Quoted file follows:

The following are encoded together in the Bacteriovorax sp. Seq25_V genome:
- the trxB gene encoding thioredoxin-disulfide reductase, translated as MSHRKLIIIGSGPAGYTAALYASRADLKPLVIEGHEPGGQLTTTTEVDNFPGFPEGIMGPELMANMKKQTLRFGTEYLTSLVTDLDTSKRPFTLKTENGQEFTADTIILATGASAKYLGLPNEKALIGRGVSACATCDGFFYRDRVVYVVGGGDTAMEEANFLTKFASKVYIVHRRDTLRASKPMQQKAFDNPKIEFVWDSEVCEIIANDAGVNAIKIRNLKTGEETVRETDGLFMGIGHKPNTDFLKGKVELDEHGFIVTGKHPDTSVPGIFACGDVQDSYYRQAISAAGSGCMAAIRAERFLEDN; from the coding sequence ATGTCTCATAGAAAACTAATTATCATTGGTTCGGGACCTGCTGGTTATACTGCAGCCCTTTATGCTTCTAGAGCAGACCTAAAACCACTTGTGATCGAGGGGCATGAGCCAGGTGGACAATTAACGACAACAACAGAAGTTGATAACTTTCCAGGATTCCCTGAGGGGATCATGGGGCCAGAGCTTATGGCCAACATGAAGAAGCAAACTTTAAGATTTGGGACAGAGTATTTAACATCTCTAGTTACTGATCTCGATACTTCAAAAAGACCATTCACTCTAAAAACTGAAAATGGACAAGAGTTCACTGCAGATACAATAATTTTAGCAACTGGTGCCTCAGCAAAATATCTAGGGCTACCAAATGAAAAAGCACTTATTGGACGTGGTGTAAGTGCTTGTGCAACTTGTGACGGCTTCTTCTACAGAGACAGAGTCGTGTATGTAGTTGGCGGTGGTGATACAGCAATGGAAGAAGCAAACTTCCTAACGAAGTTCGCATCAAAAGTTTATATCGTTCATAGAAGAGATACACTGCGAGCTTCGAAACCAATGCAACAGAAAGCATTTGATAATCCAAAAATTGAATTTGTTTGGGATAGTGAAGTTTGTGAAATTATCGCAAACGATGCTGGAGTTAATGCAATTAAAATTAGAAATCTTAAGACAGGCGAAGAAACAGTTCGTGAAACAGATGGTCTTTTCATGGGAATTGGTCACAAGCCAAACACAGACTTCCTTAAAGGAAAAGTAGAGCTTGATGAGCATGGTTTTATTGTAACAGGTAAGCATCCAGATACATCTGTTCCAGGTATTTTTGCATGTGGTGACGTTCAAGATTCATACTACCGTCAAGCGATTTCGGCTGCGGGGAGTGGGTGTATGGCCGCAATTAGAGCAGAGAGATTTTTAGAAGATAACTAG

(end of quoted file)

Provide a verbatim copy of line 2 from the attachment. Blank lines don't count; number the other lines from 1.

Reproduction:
- the trxB gene encoding thioredoxin-disulfide reductase, translated as MSHRKLIIIGSGPAGYTAALYASRADLKPLVIEGHEPGGQLTTTTEVDNFPGFPEGIMGPELMANMKKQTLRFGTEYLTSLVTDLDTSKRPFTLKTENGQEFTADTIILATGASAKYLGLPNEKALIGRGVSACATCDGFFYRDRVVYVVGGGDTAMEEANFLTKFASKVYIVHRRDTLRASKPMQQKAFDNPKIEFVWDSEVCEIIANDAGVNAIKIRNLKTGEETVRETDGLFMGIGHKPNTDFLKGKVELDEHGFIVTGKHPDTSVPGIFACGDVQDSYYRQAISAAGSGCMAAIRAERFLEDN; from the coding sequence ATGTCTCATAGAAAACTAATTATCATTGGTTCGGGACCTGCTGGTTATACTGCAGCCCTTTATGCTTCTAGAGCAGACCTAAAACCACTTGTGATCGAGGGGCATGAGCCAGGTGGACAATTAACGACAACAACAGAAGTTGATAACTTTCCAGGATTCCCTGAGGGGATCATGGGGCCAGAGCTTATGGCCAACATGAAGAAGCAAACTTTAAGATTTGGGACAGAGTATTTAACATCTCTAGTTACTGATCTCGATACTTCAAAAAGACCATTCACTCTAAAAACTGAAAATGGACAAGAGTTCACTGCAGATACAATAATTTTAGCAACTGGTGCCTCAGCAAAATATCTAGGGCTACCAAATGAAAAAGCACTTATTGGACGTGGTGTAAGTGCTTGTGCAACTTGTGACGGCTTCTTCTACAGAGACAGAGTCGTGTATGTAGTTGGCGGTGGTGATACAGCAATGGAAGAAGCAAACTTCCTAACGAAGTTCGCATCAAAAGTTTATATCGTTCATAGAAGAGATACACTGCGAGCTTCGAAACCAATGCAACAGAAAGCATTTGATAATCCAAAAATTGAATTTGTTTGGGATAGTGAAGTTTGTGAAATTATCGCAAACGATGCTGGAGTTAATGCAATTAAAATTAGAAATCTTAAGACAGGCGAAGAAACAGTTCGTGAAACAGATGGTCTTTTCATGGGAATTGGTCACAAGCCAAACACAGACTTCCTTAAAGGAAAAGTAGAGCTTGATGAGCATGGTTTTATTGTAACAGGTAAGCATCCAGATACATCTGTTCCAGGTATTTTTGCATGTGGTGACGTTCAAGATTCATACTACCGTCAAGCGATTTCGGCTGCGGGGAGTGGGTGTATGGCCGCAATTAGAGCAGAGAGATTTTTAGAAGATAACTAG